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Sept. 22, 2023

During my travels in Ecuador I visited 36 towns/cities. In Per´, I visited 38; in Chile, only five; and in Argentina, I visited 16. In Uruguay, I visited five, and in Brazil, three. And in Paraguay I have visited 26. In Colombia I've visited 82. That's 211 towns/cities in South America.

I'm in Armenia, Colombia.

Ibagué, Colombia



Ibagué, Colombia, has a population of about 507,000, while the metropolitan area increases to about 629,000. The city sits in a valley in the Andes Mountains Central Range on the eastern side. The Combeima River passes through the western part of the city. The valley does not have a flat bottom, and the city is, therefore, quite hilly. They call Ibagué the "city of music." That expression dates back to 1886. A French count was impressed by the musical atmosphere of the city and the fact that it had a music conservatory. At the time, there were many buildings painted with music-related murals. I saw none during my visit.

Neiva, Colombia



Neiva, Colombia, has a population of about 358,000. This small city has the Magdalena River (the second longest river in South America) flowing along the western side, north to south, and the Ceibas River cutting through the northern half of the city from east to west. This area is the Magdalena River Valley, which sits between the Central Range and the Eastern Range of the Andes Mountains.

Mocoa, Colombia



Mocoa (pronounced Mocóa), Colombia, is a city in the southcentral part of Colombia. It sits on the eastern side of the Andes Mountains, where the climate is not terribly hot, but the humidity is always very high, as in 77% is the lowest average, and that is for the month of September, the rest of the year is higher, typically in the mid-to high-80% range.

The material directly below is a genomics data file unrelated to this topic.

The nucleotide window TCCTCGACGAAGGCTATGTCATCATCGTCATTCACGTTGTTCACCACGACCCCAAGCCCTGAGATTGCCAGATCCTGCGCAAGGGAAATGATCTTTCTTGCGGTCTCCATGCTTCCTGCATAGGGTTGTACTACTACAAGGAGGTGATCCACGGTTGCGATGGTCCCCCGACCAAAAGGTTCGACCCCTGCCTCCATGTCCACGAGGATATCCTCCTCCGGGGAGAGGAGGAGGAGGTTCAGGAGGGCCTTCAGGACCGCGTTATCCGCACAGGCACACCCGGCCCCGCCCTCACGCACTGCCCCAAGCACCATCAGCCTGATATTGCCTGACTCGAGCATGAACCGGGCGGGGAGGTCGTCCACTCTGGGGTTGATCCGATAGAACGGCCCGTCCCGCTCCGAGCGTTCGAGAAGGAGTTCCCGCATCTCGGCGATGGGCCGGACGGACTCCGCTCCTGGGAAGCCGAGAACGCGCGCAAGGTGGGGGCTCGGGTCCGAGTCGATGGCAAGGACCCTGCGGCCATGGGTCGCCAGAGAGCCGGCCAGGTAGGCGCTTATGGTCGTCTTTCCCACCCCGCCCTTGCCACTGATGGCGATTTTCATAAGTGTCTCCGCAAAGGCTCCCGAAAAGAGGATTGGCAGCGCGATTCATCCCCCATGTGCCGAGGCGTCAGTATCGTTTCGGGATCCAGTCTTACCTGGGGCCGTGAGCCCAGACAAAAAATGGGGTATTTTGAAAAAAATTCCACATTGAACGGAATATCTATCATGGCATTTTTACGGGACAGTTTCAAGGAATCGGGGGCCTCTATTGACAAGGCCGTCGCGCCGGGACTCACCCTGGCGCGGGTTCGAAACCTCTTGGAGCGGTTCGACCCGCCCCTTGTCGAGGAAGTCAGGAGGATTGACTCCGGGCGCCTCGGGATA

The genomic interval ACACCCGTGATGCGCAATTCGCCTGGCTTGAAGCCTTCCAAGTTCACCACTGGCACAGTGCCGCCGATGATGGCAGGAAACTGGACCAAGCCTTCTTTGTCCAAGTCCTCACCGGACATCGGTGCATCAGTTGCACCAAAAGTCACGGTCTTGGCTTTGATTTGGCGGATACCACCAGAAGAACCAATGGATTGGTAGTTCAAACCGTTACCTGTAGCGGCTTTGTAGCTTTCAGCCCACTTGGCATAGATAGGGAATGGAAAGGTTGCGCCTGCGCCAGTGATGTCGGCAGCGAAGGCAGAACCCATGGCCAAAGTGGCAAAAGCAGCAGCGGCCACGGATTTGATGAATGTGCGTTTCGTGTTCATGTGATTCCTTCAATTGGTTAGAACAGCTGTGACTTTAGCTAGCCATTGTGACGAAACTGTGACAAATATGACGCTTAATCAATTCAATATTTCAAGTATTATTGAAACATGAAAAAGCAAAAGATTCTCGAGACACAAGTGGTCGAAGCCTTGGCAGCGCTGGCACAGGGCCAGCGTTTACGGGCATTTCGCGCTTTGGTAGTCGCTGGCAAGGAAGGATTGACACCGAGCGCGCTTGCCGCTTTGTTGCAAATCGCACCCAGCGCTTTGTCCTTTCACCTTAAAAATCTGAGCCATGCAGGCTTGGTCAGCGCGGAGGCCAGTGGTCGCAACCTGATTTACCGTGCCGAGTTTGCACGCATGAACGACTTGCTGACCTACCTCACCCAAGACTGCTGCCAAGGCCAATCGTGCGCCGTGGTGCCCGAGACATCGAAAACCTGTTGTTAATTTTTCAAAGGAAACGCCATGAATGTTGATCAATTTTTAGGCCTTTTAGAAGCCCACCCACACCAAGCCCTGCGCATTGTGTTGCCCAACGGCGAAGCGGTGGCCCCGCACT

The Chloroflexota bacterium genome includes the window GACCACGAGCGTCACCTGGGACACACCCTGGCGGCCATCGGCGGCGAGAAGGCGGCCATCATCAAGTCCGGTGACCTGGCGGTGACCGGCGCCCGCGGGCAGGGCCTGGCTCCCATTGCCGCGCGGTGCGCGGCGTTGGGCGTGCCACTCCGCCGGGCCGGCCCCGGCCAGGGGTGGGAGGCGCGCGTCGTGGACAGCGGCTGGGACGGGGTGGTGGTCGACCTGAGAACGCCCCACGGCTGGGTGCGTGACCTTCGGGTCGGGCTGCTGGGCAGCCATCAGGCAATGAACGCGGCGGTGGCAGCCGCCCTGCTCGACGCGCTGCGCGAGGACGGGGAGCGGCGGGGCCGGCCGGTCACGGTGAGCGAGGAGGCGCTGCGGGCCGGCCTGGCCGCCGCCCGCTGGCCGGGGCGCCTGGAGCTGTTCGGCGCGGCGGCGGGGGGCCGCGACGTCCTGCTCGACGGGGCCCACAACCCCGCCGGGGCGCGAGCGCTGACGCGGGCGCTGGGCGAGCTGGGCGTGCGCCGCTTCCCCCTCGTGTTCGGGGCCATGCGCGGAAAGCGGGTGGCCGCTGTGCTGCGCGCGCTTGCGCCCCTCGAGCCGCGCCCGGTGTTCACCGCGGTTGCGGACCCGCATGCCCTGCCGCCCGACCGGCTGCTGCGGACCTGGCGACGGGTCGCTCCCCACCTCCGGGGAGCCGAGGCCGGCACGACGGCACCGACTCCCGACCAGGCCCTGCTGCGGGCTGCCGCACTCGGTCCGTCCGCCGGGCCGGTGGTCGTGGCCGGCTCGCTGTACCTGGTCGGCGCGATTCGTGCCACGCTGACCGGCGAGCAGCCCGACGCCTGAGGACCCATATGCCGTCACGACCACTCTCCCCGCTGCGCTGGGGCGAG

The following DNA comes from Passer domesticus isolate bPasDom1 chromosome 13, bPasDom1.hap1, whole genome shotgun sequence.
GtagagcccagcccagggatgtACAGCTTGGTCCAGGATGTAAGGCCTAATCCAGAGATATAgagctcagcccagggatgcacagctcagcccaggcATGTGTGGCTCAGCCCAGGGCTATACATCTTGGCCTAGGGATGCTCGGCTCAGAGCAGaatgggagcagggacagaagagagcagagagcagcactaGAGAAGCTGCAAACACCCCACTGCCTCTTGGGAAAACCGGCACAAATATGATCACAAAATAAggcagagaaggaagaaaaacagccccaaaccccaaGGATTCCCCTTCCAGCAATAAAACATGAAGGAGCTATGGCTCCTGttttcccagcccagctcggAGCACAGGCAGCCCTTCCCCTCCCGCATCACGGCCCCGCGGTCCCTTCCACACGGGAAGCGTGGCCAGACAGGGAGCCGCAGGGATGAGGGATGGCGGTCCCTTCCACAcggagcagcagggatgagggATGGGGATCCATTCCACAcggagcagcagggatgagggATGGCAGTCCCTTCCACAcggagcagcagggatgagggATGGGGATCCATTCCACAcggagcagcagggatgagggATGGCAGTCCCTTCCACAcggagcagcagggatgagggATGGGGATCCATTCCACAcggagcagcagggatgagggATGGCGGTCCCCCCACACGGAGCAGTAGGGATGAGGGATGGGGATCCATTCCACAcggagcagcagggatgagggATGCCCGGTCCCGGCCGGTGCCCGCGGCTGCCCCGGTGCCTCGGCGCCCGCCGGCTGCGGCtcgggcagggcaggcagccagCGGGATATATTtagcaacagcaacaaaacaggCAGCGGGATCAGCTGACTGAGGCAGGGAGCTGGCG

This was my second visit to Mocoa. I didn't visit because it is particularly special, it's not, but because I want to continue my journey north on the east side of the Andes.

Nueva Loja, Ecuador



Nueva Loja (Lago Agrio), Ecuador, has a population of about 58,000 (as of 2010). It is a relatively new town, established by the Texaco oil company as a company base camp in the 1960s and officially founded in 1971.

The town is a bustling large town with nothing historic or interesting architecture. But it has a few nice parks. Due to the oil fields being exploited by Texaco/Chevron, the rainforest outside of town has been heavily damaged and polluted. For some years now, there has been a lot of work on the rainforest environment to restore it. That is an ongoing task.

Tena, Ecuador



Tena (Lago Agrio), Ecuador, has a population of about 80,000, but another site says about 24,000, so take your pick. Tena is located in the central north of the Amazon Region of Ecuador, on the side of the eastern mountain range of the Andes Mountains. The town is crossed by the Tena and Pano Rivers. They merge in the city center. Between the two rivers is a wildlife refuge/park which is nice but old and desperately in need of renovation. There are capuchin monkeys (see the photo album) living in the trees and supposedly a tapir, but I didn't see it.